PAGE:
Off Your Mat

Bringing yoga off your mat into your life, one pose at a time.


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Resting Pose: The Practice of Doing Nothing

Child’s pose (Balasana) is a resting pose.

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Balasana – Child’s Pose

Child’s pose can also be an active, resting pose.

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Extended child’s pose

To actively engage in this restful pose, the fingers should be spread, finger pads and palms gently pressed into the floor. Elbows should be raised. Knees can be together to release the lower back or wide to release the hips.

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Child’s pose – knees apart to release hips

The pose itself appears like nothing is happening, but internally your body is working.

Whether you actively work the pose or allow your muscles to completely rest you will benefit in the following ways:

  • Gently stretches the hips, thighs, and ankles
  • Calms the brain and helps relieve stress and fatigue
  • Relieves back and neck pain when done with head and torso supported

Although child’s pose is simple and restful, it is not a pose you should move away from with experience. It is a pose to be repeated and savored daily. It allows the practitioner, either experienced or new, to regain breath, calm the mind and release tension. It is a place to gather and recharge before or after more vigorous practice.

I cannot think of one yoga class I have attended where the instructor did not encourage use of child’s pose. Students are always reminded that child’s pose is available to them if they are feeling fatigued or need to regroup. There is no shame or defeat in stepping away from the class flow to a private reprieve on your mat.

What a wonderful concept.

Can you imagine the possibilities if we let that practice translate into our everyday?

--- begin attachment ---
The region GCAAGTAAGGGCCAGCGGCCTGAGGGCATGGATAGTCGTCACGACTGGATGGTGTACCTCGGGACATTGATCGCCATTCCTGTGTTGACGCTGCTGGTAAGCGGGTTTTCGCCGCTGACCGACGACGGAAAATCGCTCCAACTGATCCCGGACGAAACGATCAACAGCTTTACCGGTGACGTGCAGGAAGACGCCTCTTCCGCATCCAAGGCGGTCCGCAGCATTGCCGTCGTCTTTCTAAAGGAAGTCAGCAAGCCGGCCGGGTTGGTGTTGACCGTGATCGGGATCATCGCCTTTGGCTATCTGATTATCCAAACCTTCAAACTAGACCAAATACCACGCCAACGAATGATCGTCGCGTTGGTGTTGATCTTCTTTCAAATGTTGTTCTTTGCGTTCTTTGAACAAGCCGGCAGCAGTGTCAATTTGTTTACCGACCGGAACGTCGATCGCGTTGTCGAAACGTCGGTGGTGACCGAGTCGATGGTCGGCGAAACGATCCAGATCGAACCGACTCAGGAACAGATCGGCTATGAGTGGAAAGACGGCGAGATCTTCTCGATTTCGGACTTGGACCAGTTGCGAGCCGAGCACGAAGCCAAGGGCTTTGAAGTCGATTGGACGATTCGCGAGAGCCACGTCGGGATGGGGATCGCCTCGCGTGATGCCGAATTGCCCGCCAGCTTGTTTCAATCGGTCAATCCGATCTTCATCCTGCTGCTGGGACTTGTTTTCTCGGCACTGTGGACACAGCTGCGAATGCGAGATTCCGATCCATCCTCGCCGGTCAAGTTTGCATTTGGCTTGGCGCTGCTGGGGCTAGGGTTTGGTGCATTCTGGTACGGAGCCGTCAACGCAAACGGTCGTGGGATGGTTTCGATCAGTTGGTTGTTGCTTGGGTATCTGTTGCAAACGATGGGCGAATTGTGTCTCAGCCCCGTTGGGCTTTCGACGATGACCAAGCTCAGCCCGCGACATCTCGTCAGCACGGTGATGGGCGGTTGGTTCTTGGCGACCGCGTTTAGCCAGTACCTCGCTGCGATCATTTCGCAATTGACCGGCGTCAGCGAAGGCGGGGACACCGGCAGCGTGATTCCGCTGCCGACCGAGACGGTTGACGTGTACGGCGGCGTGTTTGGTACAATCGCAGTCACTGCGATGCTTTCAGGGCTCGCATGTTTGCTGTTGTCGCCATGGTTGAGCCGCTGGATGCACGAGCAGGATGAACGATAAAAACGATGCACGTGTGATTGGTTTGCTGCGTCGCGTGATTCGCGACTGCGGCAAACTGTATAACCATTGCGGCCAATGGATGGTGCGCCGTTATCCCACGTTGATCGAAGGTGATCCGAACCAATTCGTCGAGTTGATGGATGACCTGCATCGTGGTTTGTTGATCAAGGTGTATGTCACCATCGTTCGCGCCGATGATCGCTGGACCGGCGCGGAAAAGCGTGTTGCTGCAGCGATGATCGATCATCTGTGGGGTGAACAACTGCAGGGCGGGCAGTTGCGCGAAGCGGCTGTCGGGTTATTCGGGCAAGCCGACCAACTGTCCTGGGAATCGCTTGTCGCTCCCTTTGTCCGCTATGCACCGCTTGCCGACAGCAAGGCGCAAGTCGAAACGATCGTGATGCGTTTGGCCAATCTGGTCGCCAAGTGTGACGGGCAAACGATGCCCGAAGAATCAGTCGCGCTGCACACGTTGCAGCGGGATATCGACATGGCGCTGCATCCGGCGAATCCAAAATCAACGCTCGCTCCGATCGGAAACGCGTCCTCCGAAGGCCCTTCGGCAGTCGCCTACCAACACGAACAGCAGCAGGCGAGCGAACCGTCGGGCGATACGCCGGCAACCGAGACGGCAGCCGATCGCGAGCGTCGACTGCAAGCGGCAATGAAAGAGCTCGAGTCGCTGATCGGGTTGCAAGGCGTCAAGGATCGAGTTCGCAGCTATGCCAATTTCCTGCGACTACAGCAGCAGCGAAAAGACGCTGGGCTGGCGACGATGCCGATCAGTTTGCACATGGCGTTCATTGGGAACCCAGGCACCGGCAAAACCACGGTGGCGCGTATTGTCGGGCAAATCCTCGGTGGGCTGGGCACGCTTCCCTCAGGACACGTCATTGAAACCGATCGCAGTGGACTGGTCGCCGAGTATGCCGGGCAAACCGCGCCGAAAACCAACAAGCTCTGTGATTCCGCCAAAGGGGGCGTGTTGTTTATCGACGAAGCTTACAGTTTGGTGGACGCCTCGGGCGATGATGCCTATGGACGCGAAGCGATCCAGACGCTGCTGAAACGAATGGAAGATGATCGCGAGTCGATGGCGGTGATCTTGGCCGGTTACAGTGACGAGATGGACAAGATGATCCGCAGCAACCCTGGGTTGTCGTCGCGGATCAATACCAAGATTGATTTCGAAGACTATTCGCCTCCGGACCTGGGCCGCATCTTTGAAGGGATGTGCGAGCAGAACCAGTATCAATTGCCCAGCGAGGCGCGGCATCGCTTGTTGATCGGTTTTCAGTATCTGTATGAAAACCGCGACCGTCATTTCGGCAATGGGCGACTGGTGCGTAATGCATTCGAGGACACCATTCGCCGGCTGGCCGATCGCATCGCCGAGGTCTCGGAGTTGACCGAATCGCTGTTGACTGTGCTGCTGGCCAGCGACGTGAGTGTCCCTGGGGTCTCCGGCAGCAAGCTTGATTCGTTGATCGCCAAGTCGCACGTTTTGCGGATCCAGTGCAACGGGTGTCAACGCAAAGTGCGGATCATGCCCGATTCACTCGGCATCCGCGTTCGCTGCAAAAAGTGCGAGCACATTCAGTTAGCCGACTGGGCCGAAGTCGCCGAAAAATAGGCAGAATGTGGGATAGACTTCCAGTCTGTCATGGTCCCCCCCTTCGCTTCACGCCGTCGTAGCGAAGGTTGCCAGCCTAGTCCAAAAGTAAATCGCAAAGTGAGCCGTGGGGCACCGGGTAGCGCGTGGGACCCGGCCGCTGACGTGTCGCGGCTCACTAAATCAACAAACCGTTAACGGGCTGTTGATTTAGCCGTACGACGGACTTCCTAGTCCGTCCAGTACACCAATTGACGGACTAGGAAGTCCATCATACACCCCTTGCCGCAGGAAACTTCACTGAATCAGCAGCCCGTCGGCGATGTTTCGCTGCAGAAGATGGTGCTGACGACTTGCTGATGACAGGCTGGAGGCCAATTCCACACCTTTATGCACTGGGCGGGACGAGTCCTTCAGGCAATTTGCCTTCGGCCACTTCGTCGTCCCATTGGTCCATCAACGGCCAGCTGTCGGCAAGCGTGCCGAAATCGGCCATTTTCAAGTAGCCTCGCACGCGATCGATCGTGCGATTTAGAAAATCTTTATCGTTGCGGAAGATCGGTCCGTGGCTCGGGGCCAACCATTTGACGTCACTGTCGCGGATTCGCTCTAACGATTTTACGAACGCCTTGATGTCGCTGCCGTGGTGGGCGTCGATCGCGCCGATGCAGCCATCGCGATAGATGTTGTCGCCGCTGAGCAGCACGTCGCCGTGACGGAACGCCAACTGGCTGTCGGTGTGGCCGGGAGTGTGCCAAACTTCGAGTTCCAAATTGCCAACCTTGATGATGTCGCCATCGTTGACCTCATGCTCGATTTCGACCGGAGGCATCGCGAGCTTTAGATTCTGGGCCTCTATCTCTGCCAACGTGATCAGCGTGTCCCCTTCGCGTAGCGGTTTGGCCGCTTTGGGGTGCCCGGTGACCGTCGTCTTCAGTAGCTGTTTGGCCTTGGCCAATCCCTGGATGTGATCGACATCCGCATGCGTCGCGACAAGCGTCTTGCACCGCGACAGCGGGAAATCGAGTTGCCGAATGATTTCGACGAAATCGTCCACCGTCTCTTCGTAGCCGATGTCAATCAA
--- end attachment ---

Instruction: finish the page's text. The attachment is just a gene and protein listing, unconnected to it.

What if there was no shame in figuratively putting your head down and resting on your laurels?

There are times I find this simple practice happening naturally. For example: I do not write my blog posts in one sitting. I write. I stop. I reflect. I write again. If I never stepped away and reflected, I would never sharpen some of the finer points. The active work would not be as good.

However, there are plenty places in my daily living I forget this gentle practice of resting. I push and strive when the smarter path might be to sit back, take a moment and do nothing.


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Yoga Practice 101: The Competitive Pose

I have a freakishly competitive nature. It will lie dormant for months then suddenly erupt, usually during a benign activity that doesn’t require the intensity I bring to it. Once, after a game of dominoes, my good friend Bob said he would rather break his own arms than play with me again. Others (including my husband) have shared similar sentiments, thankfully without the violent imagery.

 I spent 12 years in sales. There, the competitive spirit is encouraged and rewarded. I was in competition with my team mates, other offices, divisions and states. Not to mention the competitors. The corporate language gave value to blood sport. We were encouraged to kill our numbers. We were also reminded in meetings, with heavy handed analogies, that sharks die if they stop moving. So, I moved. I really hustled.